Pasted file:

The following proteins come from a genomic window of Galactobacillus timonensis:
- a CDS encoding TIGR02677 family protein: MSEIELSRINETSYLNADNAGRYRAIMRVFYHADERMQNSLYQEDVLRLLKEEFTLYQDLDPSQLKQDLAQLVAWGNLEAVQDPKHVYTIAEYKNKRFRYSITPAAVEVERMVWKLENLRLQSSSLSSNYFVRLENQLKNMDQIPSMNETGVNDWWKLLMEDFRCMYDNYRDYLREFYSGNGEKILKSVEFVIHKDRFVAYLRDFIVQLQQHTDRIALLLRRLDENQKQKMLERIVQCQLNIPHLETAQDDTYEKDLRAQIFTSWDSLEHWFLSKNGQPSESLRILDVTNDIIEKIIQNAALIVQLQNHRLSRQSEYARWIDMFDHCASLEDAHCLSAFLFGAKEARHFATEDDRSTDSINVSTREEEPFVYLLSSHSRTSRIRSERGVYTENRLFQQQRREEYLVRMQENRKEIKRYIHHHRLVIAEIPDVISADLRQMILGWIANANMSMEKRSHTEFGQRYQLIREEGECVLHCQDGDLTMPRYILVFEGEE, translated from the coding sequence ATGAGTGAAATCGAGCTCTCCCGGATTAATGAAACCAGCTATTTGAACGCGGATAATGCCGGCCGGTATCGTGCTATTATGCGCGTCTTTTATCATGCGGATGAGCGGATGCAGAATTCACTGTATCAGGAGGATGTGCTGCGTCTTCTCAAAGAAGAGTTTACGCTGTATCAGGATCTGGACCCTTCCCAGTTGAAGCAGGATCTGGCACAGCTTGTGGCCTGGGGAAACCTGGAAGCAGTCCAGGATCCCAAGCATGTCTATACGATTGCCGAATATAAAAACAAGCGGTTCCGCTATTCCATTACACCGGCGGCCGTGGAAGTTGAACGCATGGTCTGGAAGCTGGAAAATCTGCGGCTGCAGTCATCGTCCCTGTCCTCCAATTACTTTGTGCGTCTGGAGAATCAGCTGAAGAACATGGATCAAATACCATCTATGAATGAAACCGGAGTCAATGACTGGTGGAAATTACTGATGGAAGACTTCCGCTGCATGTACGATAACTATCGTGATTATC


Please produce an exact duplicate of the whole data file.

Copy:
The following proteins come from a genomic window of Galactobacillus timonensis:
- a CDS encoding TIGR02677 family protein: MSEIELSRINETSYLNADNAGRYRAIMRVFYHADERMQNSLYQEDVLRLLKEEFTLYQDLDPSQLKQDLAQLVAWGNLEAVQDPKHVYTIAEYKNKRFRYSITPAAVEVERMVWKLENLRLQSSSLSSNYFVRLENQLKNMDQIPSMNETGVNDWWKLLMEDFRCMYDNYRDYLREFYSGNGEKILKSVEFVIHKDRFVAYLRDFIVQLQQHTDRIALLLRRLDENQKQKMLERIVQCQLNIPHLETAQDDTYEKDLRAQIFTSWDSLEHWFLSKNGQPSESLRILDVTNDIIEKIIQNAALIVQLQNHRLSRQSEYARWIDMFDHCASLEDAHCLSAFLFGAKEARHFATEDDRSTDSINVSTREEEPFVYLLSSHSRTSRIRSERGVYTENRLFQQQRREEYLVRMQENRKEIKRYIHHHRLVIAEIPDVISADLRQMILGWIANANMSMEKRSHTEFGQRYQLIREEGECVLHCQDGDLTMPRYILVFEGEE, translated from the coding sequence ATGAGTGAAATCGAGCTCTCCCGGATTAATGAAACCAGCTATTTGAACGCGGATAATGCCGGCCGGTATCGTGCTATTATGCGCGTCTTTTATCATGCGGATGAGCGGATGCAGAATTCACTGTATCAGGAGGATGTGCTGCGTCTTCTCAAAGAAGAGTTTACGCTGTATCAGGATCTGGACCCTTCCCAGTTGAAGCAGGATCTGGCACAGCTTGTGGCCTGGGGAAACCTGGAAGCAGTCCAGGATCCCAAGCATGTCTATACGATTGCCGAATATAAAAACAAGCGGTTCCGCTATTCCATTACACCGGCGGCCGTGGAAGTTGAACGCATGGTCTGGAAGCTGGAAAATCTGCGGCTGCAGTCATCGTCCCTGTCCTCCAATTACTTTGTGCGTCTGGAGAATCAGCTGAAGAACATGGATCAAATACCATCTATGAATGAAACCGGAGTCAATGACTGGTGGAAATTACTGATGGAAGACTTCCGCTGCATGTACGATAACTATCGTGATTATC